Minoxidil was invented in the 1950’s. It was initially a drug for hypertension sold under the trade name Loniten 1%. During the tests, before the drug was officially approved by The US Food and Drug Administration Agency, scientist discovered unexpected hair growth. The results of several studies indicated the possibility of the drug to be used in treatment of hair loss. In the 80’s Loniten became widely used as an off-label prescription for hair fall. In 1988, after years of consultations the FDA approved the medicine (under the trade name Rogaine) for treating baldness in men. Three years later the drug become also licensed for treatment of hair loss in women. Minoxidil became an over the counter drug in 1996, in 1997 a new 5% Rogaine formula was released and in 2014 it was the only FDA-approved topical drug for Androgenic Alopecia.
It is worth pointing out that the FDA concluded that Minoxidil was successful in only 39% of men with hair loss.
Minoxidil is available as 2%, 5% and 10 % foam or lotion. It is also sold in the form of cream which is stronger than the lotions or foams. Cream comes in concentrations of 12.5%, 15% and even up to 30% and is only accessible for men through prescription. 2% concentration is usually recommended for women who are experiencing hair thinning and hair loss. The medicine is not available on the NHS.
Minoxidil is applied topically. It is proved successful in men with Androgenic Alopecia where moderate or dense clinical hair growth is observed after 3 to 6 months of consistent daily use (twice a day for men and once a day for women). It is advisable to use Minoxidil indefinitely to maintain hair follicle nourishment and growth. Topical application of Minoxidil is considered to be a maintenance treatment therefore it should be used as long as hair is important to a patient. It’s been observed that efficacy of Minoxidil is slightly reduced after the period of 2 years of constant use.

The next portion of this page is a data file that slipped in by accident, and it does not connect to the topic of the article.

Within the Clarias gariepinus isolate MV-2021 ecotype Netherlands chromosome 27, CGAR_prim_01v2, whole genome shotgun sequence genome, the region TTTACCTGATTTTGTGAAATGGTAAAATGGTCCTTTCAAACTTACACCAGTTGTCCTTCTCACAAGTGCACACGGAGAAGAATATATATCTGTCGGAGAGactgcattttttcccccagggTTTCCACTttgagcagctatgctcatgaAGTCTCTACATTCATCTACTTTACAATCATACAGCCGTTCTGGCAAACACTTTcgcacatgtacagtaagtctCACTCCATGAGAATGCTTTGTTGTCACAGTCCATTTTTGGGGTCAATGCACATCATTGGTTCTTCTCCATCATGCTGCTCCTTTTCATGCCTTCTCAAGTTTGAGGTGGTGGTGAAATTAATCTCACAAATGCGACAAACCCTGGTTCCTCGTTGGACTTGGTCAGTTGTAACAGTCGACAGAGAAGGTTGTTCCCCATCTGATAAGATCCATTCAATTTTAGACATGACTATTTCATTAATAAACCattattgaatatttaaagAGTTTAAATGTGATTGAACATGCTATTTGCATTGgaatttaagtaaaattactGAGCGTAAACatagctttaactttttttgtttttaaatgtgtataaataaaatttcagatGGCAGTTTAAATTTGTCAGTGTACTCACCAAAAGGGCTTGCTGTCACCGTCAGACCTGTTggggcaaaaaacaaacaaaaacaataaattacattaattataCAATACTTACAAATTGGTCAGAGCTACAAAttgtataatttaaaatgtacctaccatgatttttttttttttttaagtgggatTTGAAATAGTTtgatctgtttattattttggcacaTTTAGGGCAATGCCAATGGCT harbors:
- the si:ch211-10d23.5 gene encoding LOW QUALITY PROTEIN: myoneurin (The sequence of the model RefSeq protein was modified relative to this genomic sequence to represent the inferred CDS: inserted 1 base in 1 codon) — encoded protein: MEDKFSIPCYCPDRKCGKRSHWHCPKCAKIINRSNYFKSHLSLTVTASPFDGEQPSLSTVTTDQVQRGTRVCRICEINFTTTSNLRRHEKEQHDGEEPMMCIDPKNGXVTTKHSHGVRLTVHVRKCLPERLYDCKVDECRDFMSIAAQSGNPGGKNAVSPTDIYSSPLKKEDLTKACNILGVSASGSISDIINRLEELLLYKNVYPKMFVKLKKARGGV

There hasn’t been any conclusive evidence that Minoxidil is effective in patients with Alopecia Aerata.
Mechanism of minoxidil
The exact mechanism of Minoxidil is not known.
The enzyme called sulfotransferase converts topically applied minoxidil into an active chemical called minoxidil sulfate which then stimulates the hair follicle. Some medical studies have come to a conclusion that low activity levels of sulfotransferase in hair follicles might influence Minoxidil’s efficacy therefore only 40% of patients that use minoxidil experience hair growth. There may also be other biological factors like inflammation in the scalp which can affect the Minoxidil’s action.
Although minoxidil is usually well tolerated irritation of the eye, itching, redness or irritation at the treated area might appear. Unwanted hair growth elsewhere on the body may also occur as well as temporary hair loss. Severe allergic reactions including tingling or itching, hives, itching, eczema, swelling of the lips, face, tongue and throat or other parts of the body, wheezing, nasal congestion, dizziness, fainting, unexplained weight gain, trouble breathing have also been reported.
In some topical formulations alcohol and propylene glycol might cause dry scalp and consequently dandruff and contact dermatitis.